As long as I’ve been involved in digital marketing, I’ve struggled to explain SEO to people. Many people have a vague idea of what it is and many others are really unsure. This, from what I’ve experienced, has led to SEO being undermined and overlooked in the marketing strategies of SME’s and local businesses.
It’s easy to give a short answer, but that doesn’t hammer home the fact that there are a lot of factors involved with SEO and it takes time to get it right. This is why I’ve written a blog post – to explain the how, what and why of SEO.
What is SEO?
Search engine optimisation (SEO) is the practice of preparing your online content to be found by people using search engines such as Google, Bing and any online platform where users can search for what they’re looking for. In a nutshell, it’s about being found online.
Generally speaking though, when people mention the term SEO they’re talking about preparing a website to be found by Google searchers, for a specific keyword or phrase. Everybody wants to be on the top of Google searches for the best keywords!
How do we reach the top spots on Google, is the question? Simply put, it’s all about providing Google with all the information about your pages so that it knows what they’re all about.
Google has crawler bots all over the internet and these crawlers are reading everything on the front and back end of the web pages, picking up signals and doing an analysis. Fundamentally, Google wants to know;
- What is each page about?
- Is it useful information?
- Is it a reliable source of information?
It then ranks all the websites so that it’s prepared to give the best set of results it can, for any given Google search a user makes.
Why Is SEO So Complex?
Over the years, SEO has become increasingly complex. The reason for this is firstly due to the evolutions in the way we interact with the internet. Think about the changes we’ve seen in the last 10-15 years. The internet is primarily a mobile experience now, which has meant geographic specific searches have become important (like restaurants…etc.) and voice search is on the rise these days. While augmented and virtual reality are the horizon too, which will have an impact as well. The second factor and the factor which has made SEO so very complex is the marketers.
In the time that it took the phrase “I’ll Google it” to become a part of the modern-day lexicon, marketing teams have been trying to manipulate the search results to favour their businesses – because it is without question the best source of free and fresh, high-quality traffic.
To ensure its users were getting the best results, Google had to combat dodgy websites from taking all the top spots and their anti-spam/search-quality department began running algorithms to penalise webmasters who used less-than-honest tactics to get ranked and steal that precious website traffic.
It is estimated that there are at least 200 ranking factors, which include things like; how easy it is for website users (and Google bots) to navigate around the website – to the various quality control measures Google have in place. You can read all 200 ranking factors explained by Brian Deane of Backlinko.There are at least 200 Google ranking factors to consider.Click To Tweet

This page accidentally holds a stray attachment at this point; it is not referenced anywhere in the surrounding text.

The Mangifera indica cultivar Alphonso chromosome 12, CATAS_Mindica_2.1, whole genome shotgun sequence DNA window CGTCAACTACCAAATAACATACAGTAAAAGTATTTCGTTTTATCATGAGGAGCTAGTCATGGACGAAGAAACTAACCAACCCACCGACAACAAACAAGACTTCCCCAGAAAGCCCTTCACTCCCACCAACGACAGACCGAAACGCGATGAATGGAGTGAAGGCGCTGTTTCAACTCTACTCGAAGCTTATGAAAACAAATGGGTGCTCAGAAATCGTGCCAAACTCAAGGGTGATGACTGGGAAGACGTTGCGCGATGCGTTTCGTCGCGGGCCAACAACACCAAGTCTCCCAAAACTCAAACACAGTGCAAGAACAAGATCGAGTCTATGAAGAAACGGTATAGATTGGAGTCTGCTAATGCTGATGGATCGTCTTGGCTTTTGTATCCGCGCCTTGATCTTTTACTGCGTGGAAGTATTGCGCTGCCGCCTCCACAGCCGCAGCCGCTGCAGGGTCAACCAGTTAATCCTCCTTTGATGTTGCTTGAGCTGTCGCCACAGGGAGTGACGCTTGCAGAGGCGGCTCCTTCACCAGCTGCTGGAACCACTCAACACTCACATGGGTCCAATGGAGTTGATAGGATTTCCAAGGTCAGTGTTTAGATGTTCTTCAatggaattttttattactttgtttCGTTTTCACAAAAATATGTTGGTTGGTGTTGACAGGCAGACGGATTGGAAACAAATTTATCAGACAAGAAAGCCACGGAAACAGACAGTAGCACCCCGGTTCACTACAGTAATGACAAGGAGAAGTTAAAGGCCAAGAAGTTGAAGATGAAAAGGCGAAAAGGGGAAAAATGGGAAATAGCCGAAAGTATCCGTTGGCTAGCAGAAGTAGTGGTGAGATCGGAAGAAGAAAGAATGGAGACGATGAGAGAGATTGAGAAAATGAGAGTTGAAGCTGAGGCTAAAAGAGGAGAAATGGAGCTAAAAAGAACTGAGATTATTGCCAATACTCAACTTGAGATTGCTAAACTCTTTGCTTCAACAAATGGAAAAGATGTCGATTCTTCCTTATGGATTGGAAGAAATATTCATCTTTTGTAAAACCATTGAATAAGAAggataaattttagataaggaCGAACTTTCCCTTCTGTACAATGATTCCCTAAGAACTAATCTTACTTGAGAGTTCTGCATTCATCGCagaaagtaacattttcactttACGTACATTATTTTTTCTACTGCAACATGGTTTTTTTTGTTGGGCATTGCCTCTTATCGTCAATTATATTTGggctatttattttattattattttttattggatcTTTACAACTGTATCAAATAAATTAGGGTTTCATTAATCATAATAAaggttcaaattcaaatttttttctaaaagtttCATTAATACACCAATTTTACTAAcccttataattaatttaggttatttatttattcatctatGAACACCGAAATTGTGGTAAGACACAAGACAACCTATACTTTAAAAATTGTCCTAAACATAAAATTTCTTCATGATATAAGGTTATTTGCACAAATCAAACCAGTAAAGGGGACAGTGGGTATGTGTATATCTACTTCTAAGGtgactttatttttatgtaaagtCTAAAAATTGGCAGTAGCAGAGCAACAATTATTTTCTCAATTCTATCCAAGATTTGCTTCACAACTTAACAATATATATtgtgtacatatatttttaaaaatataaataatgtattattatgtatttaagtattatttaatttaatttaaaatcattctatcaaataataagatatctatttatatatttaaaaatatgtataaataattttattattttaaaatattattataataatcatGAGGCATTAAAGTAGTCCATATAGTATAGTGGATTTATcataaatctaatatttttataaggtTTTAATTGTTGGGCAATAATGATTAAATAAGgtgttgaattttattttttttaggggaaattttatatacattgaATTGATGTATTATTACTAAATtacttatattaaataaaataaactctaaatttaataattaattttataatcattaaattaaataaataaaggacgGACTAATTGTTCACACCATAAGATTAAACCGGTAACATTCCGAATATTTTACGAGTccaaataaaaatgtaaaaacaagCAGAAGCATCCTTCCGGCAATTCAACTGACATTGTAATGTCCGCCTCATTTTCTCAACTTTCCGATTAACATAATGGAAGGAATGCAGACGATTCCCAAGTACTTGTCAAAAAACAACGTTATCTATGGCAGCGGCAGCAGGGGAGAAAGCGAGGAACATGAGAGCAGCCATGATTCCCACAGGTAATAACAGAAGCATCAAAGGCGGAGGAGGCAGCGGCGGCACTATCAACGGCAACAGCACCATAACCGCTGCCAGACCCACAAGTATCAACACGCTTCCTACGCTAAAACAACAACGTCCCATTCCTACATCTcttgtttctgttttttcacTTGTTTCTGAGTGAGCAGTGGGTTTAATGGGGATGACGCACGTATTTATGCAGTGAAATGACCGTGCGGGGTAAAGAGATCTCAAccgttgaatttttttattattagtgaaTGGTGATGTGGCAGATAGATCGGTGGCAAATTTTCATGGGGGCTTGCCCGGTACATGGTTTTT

Why is SEO important?
As mentioned above, website traffic from Google is the best source of new traffic you can get, because the users have a very high level of intent. When somebody is looking for websites like yours, it’s obvious that they are in the market for products, or information very much like what is available on your website and at the very moment when they (hopefully) discover you.
Search engine marketing (SEM) is unlike social media marketing or banner advertising – in that it isn’t interrupting the internet users flow, but instead, it aims to enhance it by being part of that flow. You could say that SEO is a non-invasive form of marketing.
SEO is about more than just the content of your website though. It includes off-site factors around your online reputation too, such as social media engagement, customer reviews, mentions, citations and the most important ranking factor of all; links to your website (from relevant and reputable sources). This is also a big source of severe penalties from Google, due to the abuse linking receives from black-hat marketers. There are plenty of schemes and scams in link-building, but it’s pretty much inevitable that Google will catch up and punish those partaking in these black-hat methods – something they’ve proven to be dedicated to.
How can you do SEO?
Given how complex SEO is overall, you really ought to hire a professional (like me, *wink-wink) to get you off on the right footing with the technical aspects and the more advanced aspects. At the very least, you should order an audit for your website and get some valuable insights, with a list of actions to take.
That said, there are several things you can incorporate into your way of working online to improve your SEO, such as the following;
- Research the keywords that are most important to your business and use them across all online platforms, whenever it makes sense to do so. This will help Google (and other search engines) to associate your brand name with those keywords.